Thursday, November 16, 2017

Maximizing travel rewards & hacks

As a special request from a reader, I thought I'd share my top tips on maximizing travel rewards. There are actually a ton of resources & detailed blogs about this online, and I'm definitely not an expert, so take this as my own experience based on our travel needs.

Here's some background:

  • I travel for work. All international travel. My preferred airline (well, not really, but based on flight schedules) is United. I have status on United, and typically take 6-8 international trips/year. I'll end this year with Platinum status, but normally just have Gold. Singapore really pushed me over the edge given distance. :-) 
  • United doesn't fly my normal personal travel route. (San Jose to Portland). This makes a big difference in how I use my United points.
  • We travel a lot for personal trips, mostly to see my family. Flights to Portland range from about $150 (bought way in advance, and at non-peak pricing, flexible days) to $400. 
As a fun exercise, I went through & added up all of our personal travel for 2017 (including flights we bought for others). Here's how it nets out:

  • Trip to Hawaii - x2 tickets
  • Parents visit in August - x2 tickets
  • Aunt's wedding  - x4 tickets
  • Relay trip  - x1 ticket
  • Our family trip to the coast over the 4th of July - x4 tickets
  • Dropping the kids off at my parents house in June - x1 ticket (the kids tickets are factored into the 4th of July trip)
  • Parents visit in April - x2 tickets
  • Sister's trip to visit - x1 ticket
  • Trip to Las Vegas - x2 tickets

Grand total of 19 round trip flights purchased. All but the Las Vegas flights were purchased via our preferred personal airline (Alaska Air). 

Here's how we've maximized mileage & overall airline rewards:
  • Getting creative with my United miles. Unfortunately, United is not a partner with Alaska, nor will they allow me to transfer my miles to Alaska. I've had to go the roundabout way. Transfer from United -> Marriott -> Alaska. Not great from an overall point conversion rate, but it works & allows me to use miles for personal travel.
  • Price matching. Alaska has an amazing policy that allows you to price match at any time. Say you book a flight for $250, and the flight later drops to $225. All you need to do is verify your confirmation number on Alaska's flight, and they will automatically check to see if you have the current lowest rate. If not, they will deposit the difference in your "Alaska wallet", which you can then apply to a future flight. I tend to run all of my existing confirmation codes through the price matcher about once a week (Tuesdays or Thursdays have the lowest average price). Over the past year, I've earned $603.05 back in price matching funds. Some credits have been as low as $3, with the highest being $78.20! It's a lot of money, when you run the numbers.
  • Call when something goes wrong. For the most part, Alaska is amazing & I rarely have a reason to call them. However, when something changes in your schedule (more than 2 hour time switch, extensive delays, etc), they normally give you a customer care credit. When you book far in advance like I typically do, major flight schedule changes are most common. I always call & request a credit for this. The credit is multiplied by the number of guests in your party. So, if it's a $50 credit and you have 4 people, you get a total of $200 in credit for future travel.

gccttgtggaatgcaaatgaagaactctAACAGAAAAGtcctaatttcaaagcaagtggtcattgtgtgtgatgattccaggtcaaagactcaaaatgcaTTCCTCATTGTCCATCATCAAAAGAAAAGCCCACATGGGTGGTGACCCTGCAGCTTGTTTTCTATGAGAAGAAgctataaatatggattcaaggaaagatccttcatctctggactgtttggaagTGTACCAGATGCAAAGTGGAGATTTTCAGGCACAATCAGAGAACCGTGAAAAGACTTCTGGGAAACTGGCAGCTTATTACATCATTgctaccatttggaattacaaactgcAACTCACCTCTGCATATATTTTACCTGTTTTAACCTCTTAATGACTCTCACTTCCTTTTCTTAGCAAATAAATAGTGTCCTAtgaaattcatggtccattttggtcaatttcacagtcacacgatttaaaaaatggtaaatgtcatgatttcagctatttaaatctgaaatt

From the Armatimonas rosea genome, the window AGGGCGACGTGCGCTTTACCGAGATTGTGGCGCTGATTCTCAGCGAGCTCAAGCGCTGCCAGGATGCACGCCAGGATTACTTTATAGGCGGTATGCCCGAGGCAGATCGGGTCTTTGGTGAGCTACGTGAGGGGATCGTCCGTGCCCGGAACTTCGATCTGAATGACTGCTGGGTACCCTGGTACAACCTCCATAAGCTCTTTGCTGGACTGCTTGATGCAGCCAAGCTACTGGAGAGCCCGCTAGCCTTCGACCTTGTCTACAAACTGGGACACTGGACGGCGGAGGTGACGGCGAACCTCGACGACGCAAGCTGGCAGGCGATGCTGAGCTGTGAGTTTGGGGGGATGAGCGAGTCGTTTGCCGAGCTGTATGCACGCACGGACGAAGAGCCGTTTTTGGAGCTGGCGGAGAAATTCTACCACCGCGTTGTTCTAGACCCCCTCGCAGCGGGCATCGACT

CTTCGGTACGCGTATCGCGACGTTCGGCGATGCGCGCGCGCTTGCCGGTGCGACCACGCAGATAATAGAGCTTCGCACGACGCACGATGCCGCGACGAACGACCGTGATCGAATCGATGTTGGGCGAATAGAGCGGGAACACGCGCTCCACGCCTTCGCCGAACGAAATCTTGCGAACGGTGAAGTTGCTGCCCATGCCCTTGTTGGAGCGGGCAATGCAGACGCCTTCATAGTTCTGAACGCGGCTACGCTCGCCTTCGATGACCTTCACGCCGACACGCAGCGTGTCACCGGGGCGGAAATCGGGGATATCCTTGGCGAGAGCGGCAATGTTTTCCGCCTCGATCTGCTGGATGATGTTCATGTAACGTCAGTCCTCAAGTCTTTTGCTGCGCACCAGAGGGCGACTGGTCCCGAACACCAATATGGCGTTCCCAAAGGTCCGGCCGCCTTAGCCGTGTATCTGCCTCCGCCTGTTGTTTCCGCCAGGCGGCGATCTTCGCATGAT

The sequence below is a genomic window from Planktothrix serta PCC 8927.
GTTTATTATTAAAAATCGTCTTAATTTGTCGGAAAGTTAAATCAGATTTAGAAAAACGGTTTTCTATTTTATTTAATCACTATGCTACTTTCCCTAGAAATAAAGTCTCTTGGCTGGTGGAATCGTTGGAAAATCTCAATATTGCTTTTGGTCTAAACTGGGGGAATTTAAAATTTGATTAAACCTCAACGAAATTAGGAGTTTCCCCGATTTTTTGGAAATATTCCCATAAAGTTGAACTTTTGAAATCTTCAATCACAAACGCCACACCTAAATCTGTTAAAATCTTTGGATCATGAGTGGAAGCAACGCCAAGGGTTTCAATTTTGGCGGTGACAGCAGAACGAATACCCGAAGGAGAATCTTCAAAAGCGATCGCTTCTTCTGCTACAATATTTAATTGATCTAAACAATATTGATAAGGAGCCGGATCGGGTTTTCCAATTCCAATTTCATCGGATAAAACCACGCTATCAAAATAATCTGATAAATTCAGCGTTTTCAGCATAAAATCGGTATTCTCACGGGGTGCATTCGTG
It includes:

• Get the kids signed up for a frequent flier program. Both of our boys have their own accounts, and are most of the way to a free flight. Given we fly really short legs, this has taken nearly four years. But, it's better than nothing! M has his own account, of course. 
  • Consider your preferred airline credit card. Alaska has a Visa card, and when Costco got rid of their Amex alliance, we moved all of our primary spend to the Alaska card. Benefits: mileage for every dollar, a companion fare, and free checked bags. We utilize all of the benefits, and accrue mileage faster through our regular spend. 

In terms of non-flight related savings, we don't book a lot of hotels. But, if I did, I would use some of my many hotel points accrued through work trips to offset the costs. As it turns out, this year our only hotel booking was in Hawaii, and we found a great deal at Costco. Given we have no hotel plans for 2018 either, I will likely transfer as many points as possible to Alaska to convert to mileage, and have redeemed the rest for gift cards for the holidays. I've redeemed points for $730 worth of gift cards so far. Woohoo!

Our 2018 travel budget is $7,000, and I'd like to offset as much of the flight expenses as possible. Currently, we have 269K miles available, plus one companion fare. Given where we our right now, my goal is to get to 390K miles in 2018. 

Happy to answer questions if you want more details about anything. Please share any tips you have about travel hacks as well. 

2 comments:

  1. I am sure you already do this but you could also join mileage plan dining for eating out, likely many options in your area: https://www.alaskaair.com/content/mileage-plan/how-to-earn-miles/everyday-partners?lid=mileageplan:how-to-earn:specialty-partners

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  2. We just don't travel by air enough so are constantly just trying to find the lowest options. Over $550 for son's flight though-so helping him pay for it because he can't afford that. You deserve the extra perks with your work schedule and travel requirements-good for you being creative.

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